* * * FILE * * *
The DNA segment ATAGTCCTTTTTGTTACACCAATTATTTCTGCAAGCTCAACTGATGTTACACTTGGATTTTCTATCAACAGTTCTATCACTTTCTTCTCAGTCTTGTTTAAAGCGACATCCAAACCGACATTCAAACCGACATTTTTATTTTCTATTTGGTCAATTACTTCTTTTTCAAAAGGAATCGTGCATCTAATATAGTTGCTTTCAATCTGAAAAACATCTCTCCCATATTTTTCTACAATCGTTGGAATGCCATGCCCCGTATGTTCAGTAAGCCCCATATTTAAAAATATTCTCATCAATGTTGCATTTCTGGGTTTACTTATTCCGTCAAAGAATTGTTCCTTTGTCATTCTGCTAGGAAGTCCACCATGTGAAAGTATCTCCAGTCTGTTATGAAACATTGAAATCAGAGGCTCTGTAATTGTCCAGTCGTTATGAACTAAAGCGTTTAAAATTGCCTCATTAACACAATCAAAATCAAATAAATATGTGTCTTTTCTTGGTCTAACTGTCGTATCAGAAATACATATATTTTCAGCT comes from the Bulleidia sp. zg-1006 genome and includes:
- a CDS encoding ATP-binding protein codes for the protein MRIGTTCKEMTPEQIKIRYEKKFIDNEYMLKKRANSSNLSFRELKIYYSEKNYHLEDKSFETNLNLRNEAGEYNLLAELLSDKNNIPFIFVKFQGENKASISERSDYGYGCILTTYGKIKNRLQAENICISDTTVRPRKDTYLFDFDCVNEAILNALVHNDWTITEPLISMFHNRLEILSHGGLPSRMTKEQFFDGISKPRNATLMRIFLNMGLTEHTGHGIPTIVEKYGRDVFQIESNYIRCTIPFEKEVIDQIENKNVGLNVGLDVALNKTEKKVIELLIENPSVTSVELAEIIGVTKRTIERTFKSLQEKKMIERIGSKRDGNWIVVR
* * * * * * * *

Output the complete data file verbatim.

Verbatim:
The DNA segment ATAGTCCTTTTTGTTACACCAATTATTTCTGCAAGCTCAACTGATGTTACACTTGGATTTTCTATCAACAGTTCTATCACTTTCTTCTCAGTCTTGTTTAAAGCGACATCCAAACCGACATTCAAACCGACATTTTTATTTTCTATTTGGTCAATTACTTCTTTTTCAAAAGGAATCGTGCATCTAATATAGTTGCTTTCAATCTGAAAAACATCTCTCCCATATTTTTCTACAATCGTTGGAATGCCATGCCCCGTATGTTCAGTAAGCCCCATATTTAAAAATATTCTCATCAATGTTGCATTTCTGGGTTTACTTATTCCGTCAAAGAATTGTTCCTTTGTCATTCTGCTAGGAAGTCCACCATGTGAAAGTATCTCCAGTCTGTTATGAAACATTGAAATCAGAGGCTCTGTAATTGTCCAGTCGTTATGAACTAAAGCGTTTAAAATTGCCTCATTAACACAATCAAAATCAAATAAATATGTGTCTTTTCTTGGTCTAACTGTCGTATCAGAAATACATATATTTTCAGCT comes from the Bulleidia sp. zg-1006 genome and includes:
- a CDS encoding ATP-binding protein codes for the protein MRIGTTCKEMTPEQIKIRYEKKFIDNEYMLKKRANSSNLSFRELKIYYSEKNYHLEDKSFETNLNLRNEAGEYNLLAELLSDKNNIPFIFVKFQGENKASISERSDYGYGCILTTYGKIKNRLQAENICISDTTVRPRKDTYLFDFDCVNEAILNALVHNDWTITEPLISMFHNRLEILSHGGLPSRMTKEQFFDGISKPRNATLMRIFLNMGLTEHTGHGIPTIVEKYGRDVFQIESNYIRCTIPFEKEVIDQIENKNVGLNVGLDVALNKTEKKVIELLIENPSVTSVELAEIIGVTKRTIERTFKSLQEKKMIERIGSKRDGNWIVVR